July 18, 2018

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Vol. 37, Issue 37
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Nearly half of K-12 teachers and administrators report that they've experienced or witnessed sexual harassment or assault while at work, in a new Education Week Research Center survey.
At a time of sharp political divisions, civics teaches students how to engage in civil discourse, according to school leaders interviewed for the Education Week Research Center poll. More than half said their students don’t get enough of it.
Within days of the Supreme Court’s decision to abolish union fees for nonmembers, conservative groups—including ones with ties to Ed. Secretary Betsy DeVos—launched email, social media, and billboard campaigns to try to convince teachers not to join their unions.
New smart speakers like Amazon's Alexa can help support classroom teachers, but they also spark "Big Brother"-style worries.
Education Week is tracking a new wave of activism in which teachers are filing to run for their state legislatures—and the numbers are impressive.
News in Brief
Report Roundup
Report Roundup
News in Brief
Correction
Report Roundup
News in Brief
Obituary
A push to get a federal court to recognize a constitutional right to education continues, despite last month's dismissal of a Detroit right-to-read case.
Here's a look at the official education requirements for children being detained, the qualifications for those being hired to provide these children with classroom instruction, and more.
An evaluation of a multi-year effort by the Gates Foundation to improve teaching, which cost $575 million, found no evidence the program improved student outcomes or gave low-income and minority students greater access to effective teachers.
Teacher and other public employee unions can’t collect agency fees from nonmembers, the court ruled in the Janus case, a decision that could hurt unions' revenue and membership numbers.
Despite leaders' messages of defiance and solidarity, reminders of the Supreme Court's recent decision to abolish agency fees—and its financial implications for teachers' unions—were everywhere at the National Education Association's yearly convention.
High school and college students are less likely to volunteer or give to charity today than they were 15 years ago, an analysis of U.S. Census data finds.
In its quest to cut red tape, the administration has its eyes set on regulations meant to steer youths and adults with disabilities to jobs where they work alongside those without disabilities.
The guidance emphasized permissible ways for schools and colleges to take race into account to promote student diversity, a subject the U.S. Supreme Court has had much to say about.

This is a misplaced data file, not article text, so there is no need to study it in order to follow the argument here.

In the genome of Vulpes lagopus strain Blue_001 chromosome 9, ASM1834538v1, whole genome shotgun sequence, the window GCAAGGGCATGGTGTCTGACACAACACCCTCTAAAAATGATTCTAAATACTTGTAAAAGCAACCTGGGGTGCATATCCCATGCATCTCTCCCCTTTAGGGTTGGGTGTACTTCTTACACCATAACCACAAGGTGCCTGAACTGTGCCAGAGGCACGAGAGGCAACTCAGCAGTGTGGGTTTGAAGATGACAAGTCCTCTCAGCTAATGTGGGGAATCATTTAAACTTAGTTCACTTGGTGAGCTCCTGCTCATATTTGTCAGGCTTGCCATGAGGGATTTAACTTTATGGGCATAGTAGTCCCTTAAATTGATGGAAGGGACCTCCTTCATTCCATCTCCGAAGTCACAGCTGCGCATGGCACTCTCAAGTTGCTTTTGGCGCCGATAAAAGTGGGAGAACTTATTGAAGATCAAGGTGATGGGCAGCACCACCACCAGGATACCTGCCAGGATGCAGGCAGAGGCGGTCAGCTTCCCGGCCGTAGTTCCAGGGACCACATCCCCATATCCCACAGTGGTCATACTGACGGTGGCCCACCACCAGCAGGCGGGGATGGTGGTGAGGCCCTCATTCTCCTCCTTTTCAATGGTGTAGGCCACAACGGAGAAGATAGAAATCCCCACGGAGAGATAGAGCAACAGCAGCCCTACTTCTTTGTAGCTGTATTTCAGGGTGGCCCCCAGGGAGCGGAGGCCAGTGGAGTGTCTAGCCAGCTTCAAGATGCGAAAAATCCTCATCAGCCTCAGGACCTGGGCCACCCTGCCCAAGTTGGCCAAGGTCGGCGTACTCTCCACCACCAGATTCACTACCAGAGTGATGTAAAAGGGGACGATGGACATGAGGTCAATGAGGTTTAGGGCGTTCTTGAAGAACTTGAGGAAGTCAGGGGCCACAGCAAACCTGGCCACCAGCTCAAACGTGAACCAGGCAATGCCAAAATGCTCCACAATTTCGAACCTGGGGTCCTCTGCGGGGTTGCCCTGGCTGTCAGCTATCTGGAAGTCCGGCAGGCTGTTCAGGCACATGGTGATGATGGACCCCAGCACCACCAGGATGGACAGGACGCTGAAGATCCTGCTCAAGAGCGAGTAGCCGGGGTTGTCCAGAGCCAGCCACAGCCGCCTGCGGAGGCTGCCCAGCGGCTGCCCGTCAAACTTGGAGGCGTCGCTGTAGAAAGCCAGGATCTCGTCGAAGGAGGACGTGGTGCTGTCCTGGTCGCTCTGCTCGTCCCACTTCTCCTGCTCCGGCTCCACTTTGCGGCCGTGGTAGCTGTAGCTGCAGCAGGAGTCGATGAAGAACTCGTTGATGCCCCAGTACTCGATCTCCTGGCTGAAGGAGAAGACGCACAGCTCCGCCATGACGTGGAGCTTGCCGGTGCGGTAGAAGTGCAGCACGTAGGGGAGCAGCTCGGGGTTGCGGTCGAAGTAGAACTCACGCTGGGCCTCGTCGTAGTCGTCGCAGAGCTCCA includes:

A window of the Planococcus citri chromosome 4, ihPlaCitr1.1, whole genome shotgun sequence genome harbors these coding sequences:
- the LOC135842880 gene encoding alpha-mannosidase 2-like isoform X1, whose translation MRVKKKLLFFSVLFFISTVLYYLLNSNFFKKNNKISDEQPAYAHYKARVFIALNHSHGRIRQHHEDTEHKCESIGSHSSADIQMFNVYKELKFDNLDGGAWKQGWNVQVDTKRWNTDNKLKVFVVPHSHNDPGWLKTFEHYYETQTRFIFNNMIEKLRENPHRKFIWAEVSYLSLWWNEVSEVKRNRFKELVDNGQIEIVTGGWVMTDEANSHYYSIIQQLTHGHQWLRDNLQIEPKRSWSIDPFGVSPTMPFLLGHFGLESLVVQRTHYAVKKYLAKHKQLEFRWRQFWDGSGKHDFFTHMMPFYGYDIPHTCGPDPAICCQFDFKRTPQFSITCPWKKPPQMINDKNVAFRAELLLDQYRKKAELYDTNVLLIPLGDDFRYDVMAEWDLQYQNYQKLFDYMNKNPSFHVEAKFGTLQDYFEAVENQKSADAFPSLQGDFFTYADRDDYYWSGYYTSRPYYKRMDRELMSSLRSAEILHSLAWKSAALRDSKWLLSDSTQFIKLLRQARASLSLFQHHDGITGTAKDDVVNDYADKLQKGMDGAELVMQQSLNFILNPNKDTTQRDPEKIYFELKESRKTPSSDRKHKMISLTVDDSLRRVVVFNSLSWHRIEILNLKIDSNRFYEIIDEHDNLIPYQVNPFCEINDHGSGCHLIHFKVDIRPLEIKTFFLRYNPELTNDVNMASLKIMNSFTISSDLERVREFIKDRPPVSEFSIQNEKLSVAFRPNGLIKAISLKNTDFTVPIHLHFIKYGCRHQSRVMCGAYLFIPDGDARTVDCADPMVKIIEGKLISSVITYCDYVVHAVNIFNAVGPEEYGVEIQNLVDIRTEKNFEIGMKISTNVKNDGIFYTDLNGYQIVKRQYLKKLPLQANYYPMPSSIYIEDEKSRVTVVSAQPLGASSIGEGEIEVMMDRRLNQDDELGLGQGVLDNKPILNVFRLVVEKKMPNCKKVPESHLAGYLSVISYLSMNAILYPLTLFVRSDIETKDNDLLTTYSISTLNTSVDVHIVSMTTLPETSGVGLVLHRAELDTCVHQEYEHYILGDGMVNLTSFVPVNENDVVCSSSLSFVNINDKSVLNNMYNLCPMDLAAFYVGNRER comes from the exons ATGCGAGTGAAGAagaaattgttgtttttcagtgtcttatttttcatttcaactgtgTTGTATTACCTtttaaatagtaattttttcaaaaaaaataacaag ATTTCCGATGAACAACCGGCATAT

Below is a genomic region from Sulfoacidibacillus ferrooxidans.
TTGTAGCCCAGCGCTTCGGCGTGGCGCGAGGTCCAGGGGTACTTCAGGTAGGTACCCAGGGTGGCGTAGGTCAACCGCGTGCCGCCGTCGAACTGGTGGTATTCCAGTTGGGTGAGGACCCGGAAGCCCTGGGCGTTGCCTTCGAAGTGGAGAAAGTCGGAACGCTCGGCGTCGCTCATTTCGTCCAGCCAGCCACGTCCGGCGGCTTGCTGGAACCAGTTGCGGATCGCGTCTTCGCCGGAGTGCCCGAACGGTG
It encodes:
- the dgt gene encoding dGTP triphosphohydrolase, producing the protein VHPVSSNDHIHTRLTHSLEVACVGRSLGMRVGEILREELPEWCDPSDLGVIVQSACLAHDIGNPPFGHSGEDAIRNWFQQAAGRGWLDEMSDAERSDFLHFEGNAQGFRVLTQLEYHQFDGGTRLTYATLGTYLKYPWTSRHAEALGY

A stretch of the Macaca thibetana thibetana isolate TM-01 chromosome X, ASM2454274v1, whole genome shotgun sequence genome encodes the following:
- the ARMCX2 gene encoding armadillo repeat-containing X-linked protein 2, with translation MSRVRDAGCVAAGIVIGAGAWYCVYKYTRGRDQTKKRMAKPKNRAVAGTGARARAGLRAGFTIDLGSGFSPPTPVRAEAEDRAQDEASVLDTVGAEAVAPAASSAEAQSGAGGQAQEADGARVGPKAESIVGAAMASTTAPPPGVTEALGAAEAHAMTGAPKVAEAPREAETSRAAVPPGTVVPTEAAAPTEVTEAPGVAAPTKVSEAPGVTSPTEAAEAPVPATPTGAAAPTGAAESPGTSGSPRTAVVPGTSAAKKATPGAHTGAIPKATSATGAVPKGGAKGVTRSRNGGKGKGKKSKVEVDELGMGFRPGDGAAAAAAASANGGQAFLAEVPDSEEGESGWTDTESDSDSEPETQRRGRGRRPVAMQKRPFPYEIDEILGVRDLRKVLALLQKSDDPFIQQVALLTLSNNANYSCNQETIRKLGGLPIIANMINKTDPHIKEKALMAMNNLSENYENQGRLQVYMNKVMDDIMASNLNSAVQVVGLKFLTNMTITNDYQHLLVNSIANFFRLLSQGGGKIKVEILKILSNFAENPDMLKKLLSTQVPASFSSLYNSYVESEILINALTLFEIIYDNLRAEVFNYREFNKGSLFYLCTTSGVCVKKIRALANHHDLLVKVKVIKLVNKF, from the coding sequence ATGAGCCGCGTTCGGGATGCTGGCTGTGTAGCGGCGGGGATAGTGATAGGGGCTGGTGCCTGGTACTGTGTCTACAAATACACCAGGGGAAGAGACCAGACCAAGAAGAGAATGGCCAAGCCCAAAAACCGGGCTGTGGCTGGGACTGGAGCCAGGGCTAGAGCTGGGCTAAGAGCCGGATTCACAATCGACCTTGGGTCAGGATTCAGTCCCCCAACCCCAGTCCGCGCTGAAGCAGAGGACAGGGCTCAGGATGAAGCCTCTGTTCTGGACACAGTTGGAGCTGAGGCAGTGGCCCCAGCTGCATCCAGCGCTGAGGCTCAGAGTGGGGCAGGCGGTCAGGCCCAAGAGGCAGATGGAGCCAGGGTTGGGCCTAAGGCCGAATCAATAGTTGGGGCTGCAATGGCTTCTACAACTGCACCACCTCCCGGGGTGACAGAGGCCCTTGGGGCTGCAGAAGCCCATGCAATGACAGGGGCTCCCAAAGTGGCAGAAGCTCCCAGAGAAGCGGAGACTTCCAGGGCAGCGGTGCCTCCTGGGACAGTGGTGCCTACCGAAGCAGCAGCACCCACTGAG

A highly influential moderate-conservative at the center of the U.S. Supreme Court for three decades, Justice Anthony M. Kennedy wrote major opinions on race, religion, and other areas of public education.
The just-concluded U.S. Supreme Court term included a blockbuster union rights ruling, the announced retirement of a justice influential on education issues, and a variety of rulings with relevance for K-12.
A federal appeals court judge in Washington whose mother taught in the District of Columbia, Kavanaugh has a relatively light record of rulings on education. If confirmed, he would succeed Justice Anthony M. Kennedy.
Here's a breakdown of what could happen to key Education Department offices if the Trump administration's plan to combine the two agencies ever gets off the ground.
Legislation advances on career and technical education and on spending for the U.S. Department of Education, along with confirmation of key personnel.
Following a trip to Europe, U.S. Secretary of Education Betsy DeVos reflects on how we should restructure education at home.
In the face of well-funded opposition to organized labor, teachers will not be silenced, writes NEA President Lily Eskelsen García.
The Janus ruling and subsequent attempts to "defang" unions offer opportunities as well as threats, writes AFT President Randi Weingarten.
Letters
Where children live still largely determines their education options. But a dramatic shift is already under way, write Mark A. Elgart and Belle S. Wheelan.
FOUNDATION SUPPORT: Coverage of specific topics in Education Week is supported in part by grants from the Bill & Melinda Gates Foundation, the Carnegie Corporation of New York, the Jack Kent Cooke Foundation, the Joyce Foundation, the NoVo Foundation, the Noyce Foundation, the Wallace Foundation, and the Walton Family Foundation. The newspaper retains sole editorial control over the content of the articles that are underwritten by the foundations. Additional grants in support of Editorial Projects in Education’s data journalism and video capacity come from the Leona M. and Harry B. Helmsley Charitable Trust and the Schott Foundation for Public Education. (Updated 04/12/2018)

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